• The economic and political polarity of raising or reducing taxes, free trade vs. trade war, economic expansion and contraction cycles, and other factors can and do change our forecasts. We call it  "Polarity Forecasting", which includes interest rate polarity, taxation polarity, stock market polarity and so on; that is we attempt to forecast the polarity frequency and duration of interest rate and the stock market value, as more likely than not, to rise and decline over the long-term.

On States' Socioeconomic Integrity Theory

  • The integrity of states is ruled by the socioeconomic integrity (and wellbeing) theory. The degree of the stability of any social system is proportional to the degree of its economic growth and vice versa. Stated differently, the risk to national integrity increases proportionally to the country's economic decline. When the members of a sociopolitical system share the same economic interests and the existing system produces enough economic opportunities to meet the needs of the members, they are likely to tolerate existing differences and work together towards shared benefits. On the other hand, when the system fails to produce enough economic opportunities over a long period of time, the members of the system are likely to compete more aggressively for existing resources, causing divisions among the members to grow stronger. The degree of social cohesiveness will diminish and divisions could take different forms such as ethnic, religious and geographic conflicts and at times class warfare or civil wars. If not managed properly, such sociopolitical systems can become dysfunctional. If the dysfunction is left untreated, at a certain point it will take more energy to fix the system than to let it collapse.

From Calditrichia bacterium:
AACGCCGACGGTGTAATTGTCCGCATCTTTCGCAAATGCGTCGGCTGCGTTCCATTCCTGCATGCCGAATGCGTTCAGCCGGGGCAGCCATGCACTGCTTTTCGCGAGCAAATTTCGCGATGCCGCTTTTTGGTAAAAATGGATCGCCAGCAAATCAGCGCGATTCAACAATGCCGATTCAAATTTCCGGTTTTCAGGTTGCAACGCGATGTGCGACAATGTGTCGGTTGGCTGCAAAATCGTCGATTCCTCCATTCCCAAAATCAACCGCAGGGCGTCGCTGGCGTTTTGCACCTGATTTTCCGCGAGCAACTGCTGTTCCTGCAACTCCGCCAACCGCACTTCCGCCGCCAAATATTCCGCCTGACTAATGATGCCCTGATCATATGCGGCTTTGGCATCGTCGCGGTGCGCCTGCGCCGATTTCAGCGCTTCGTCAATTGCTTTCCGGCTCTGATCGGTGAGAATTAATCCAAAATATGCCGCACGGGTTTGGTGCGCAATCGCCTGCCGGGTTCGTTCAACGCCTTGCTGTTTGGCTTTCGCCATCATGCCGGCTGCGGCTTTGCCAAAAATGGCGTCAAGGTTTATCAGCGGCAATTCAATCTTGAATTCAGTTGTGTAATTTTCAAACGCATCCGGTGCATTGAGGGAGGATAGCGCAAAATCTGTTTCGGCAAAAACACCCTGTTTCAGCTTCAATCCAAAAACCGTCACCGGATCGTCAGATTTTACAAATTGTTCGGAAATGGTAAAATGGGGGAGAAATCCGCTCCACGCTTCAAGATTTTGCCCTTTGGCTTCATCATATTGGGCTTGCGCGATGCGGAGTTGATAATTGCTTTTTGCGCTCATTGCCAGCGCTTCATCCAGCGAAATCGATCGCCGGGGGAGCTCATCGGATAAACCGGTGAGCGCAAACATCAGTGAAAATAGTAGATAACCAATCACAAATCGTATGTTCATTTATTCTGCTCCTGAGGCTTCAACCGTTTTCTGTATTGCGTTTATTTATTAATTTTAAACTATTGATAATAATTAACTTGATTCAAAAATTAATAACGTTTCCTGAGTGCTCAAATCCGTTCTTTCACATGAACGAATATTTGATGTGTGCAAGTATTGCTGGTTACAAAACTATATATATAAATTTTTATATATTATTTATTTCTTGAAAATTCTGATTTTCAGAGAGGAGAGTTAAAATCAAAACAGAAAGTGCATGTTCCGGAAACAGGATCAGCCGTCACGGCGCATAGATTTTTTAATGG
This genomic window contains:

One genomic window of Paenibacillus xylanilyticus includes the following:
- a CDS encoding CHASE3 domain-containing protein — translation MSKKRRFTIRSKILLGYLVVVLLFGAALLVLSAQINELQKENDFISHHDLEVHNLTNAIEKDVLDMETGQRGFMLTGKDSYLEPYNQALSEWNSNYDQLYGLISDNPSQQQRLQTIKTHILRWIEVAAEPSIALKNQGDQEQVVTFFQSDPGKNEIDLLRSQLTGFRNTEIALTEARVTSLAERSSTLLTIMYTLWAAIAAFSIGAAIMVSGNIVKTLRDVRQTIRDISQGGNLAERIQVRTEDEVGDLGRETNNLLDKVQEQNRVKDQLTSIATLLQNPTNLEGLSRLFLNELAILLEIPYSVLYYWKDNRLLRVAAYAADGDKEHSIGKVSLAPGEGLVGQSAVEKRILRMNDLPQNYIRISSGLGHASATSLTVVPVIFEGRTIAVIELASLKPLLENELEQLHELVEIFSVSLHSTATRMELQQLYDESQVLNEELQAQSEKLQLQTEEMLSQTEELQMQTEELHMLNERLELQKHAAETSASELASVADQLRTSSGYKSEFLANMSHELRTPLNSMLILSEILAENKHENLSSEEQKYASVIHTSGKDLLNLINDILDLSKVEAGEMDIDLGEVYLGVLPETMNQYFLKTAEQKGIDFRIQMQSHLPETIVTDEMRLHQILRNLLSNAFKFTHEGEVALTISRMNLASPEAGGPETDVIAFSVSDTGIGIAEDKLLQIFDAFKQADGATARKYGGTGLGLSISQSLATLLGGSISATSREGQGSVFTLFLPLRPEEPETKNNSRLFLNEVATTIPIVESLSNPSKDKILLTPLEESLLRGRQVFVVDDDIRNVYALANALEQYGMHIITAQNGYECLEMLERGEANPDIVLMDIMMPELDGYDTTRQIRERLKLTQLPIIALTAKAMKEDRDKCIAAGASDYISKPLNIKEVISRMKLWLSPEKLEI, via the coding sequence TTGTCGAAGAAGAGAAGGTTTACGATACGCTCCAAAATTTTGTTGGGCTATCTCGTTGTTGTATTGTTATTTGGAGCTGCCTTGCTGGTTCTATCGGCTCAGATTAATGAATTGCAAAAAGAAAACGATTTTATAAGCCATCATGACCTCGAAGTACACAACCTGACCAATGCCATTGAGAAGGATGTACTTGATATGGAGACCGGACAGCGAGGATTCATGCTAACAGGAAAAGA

• Adversity is the enemy of diversity - a prolonged economic hardship can result in a more intense competition for resources among various demographics, leading to resentment toward unfair distribution of power and wealth; if not addressed early and properly, this can lead to stress on national unity, unrest and even civil conflict.  History teaches us that people from different religions and ethnic groups can be united around one shared economic goal equality and prosperity for all. We saw that in the rise of the communist USSR. When the economic policies of the USSR failed, ethnic and national divisions took the forefront and the USSR was dissolved. That can happen to the US. If we are hit hard enough by hyperinflation and currency collapse. How the divisions evolve and what forms they will take depend on the type and speed of the government's reaction. It is too early to foresee such events. However, it is important to note that no country is above the socioeconomic laws, the US included.